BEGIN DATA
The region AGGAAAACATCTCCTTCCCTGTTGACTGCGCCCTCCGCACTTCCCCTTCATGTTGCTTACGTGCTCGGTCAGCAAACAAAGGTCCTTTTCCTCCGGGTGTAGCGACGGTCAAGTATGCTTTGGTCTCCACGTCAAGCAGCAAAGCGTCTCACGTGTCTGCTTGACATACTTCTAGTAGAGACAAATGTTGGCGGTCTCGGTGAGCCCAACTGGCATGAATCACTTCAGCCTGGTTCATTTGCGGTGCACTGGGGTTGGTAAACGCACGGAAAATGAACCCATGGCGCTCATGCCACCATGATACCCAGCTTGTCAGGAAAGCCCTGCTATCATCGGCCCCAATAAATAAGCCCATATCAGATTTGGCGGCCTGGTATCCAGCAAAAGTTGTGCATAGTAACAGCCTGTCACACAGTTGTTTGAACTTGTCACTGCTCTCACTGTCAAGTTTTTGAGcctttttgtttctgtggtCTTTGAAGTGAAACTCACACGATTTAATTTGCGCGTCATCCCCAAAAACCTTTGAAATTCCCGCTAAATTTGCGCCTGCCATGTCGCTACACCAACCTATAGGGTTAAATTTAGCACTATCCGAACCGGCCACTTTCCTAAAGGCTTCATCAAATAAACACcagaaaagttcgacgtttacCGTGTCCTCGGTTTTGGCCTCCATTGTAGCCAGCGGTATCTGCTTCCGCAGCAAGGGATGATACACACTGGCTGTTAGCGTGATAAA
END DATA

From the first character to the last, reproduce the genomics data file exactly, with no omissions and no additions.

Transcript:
The region AGGAAAACATCTCCTTCCCTGTTGACTGCGCCCTCCGCACTTCCCCTTCATGTTGCTTACGTGCTCGGTCAGCAAACAAAGGTCCTTTTCCTCCGGGTGTAGCGACGGTCAAGTATGCTTTGGTCTCCACGTCAAGCAGCAAAGCGTCTCACGTGTCTGCTTGACATACTTCTAGTAGAGACAAATGTTGGCGGTCTCGGTGAGCCCAACTGGCATGAATCACTTCAGCCTGGTTCATTTGCGGTGCACTGGGGTTGGTAAACGCACGGAAAATGAACCCATGGCGCTCATGCCACCATGATACCCAGCTTGTCAGGAAAGCCCTGCTATCATCGGCCCCAATAAATAAGCCCATATCAGATTTGGCGGCCTGGTATCCAGCAAAAGTTGTGCATAGTAACAGCCTGTCACACAGTTGTTTGAACTTGTCACTGCTCTCACTGTCAAGTTTTTGAGcctttttgtttctgtggtCTTTGAAGTGAAACTCACACGATTTAATTTGCGCGTCATCCCCAAAAACCTTTGAAATTCCCGCTAAATTTGCGCCTGCCATGTCGCTACACCAACCTATAGGGTTAAATTTAGCACTATCCGAACCGGCCACTTTCCTAAAGGCTTCATCAAATAAACACcagaaaagttcgacgtttacCGTGTCCTCGGTTTTGGCCTCCATTGTAGCCAGCGGTATCTGCTTCCGCAGCAAGGGATGATACACACTGGCTGTTAGCGTGATAAA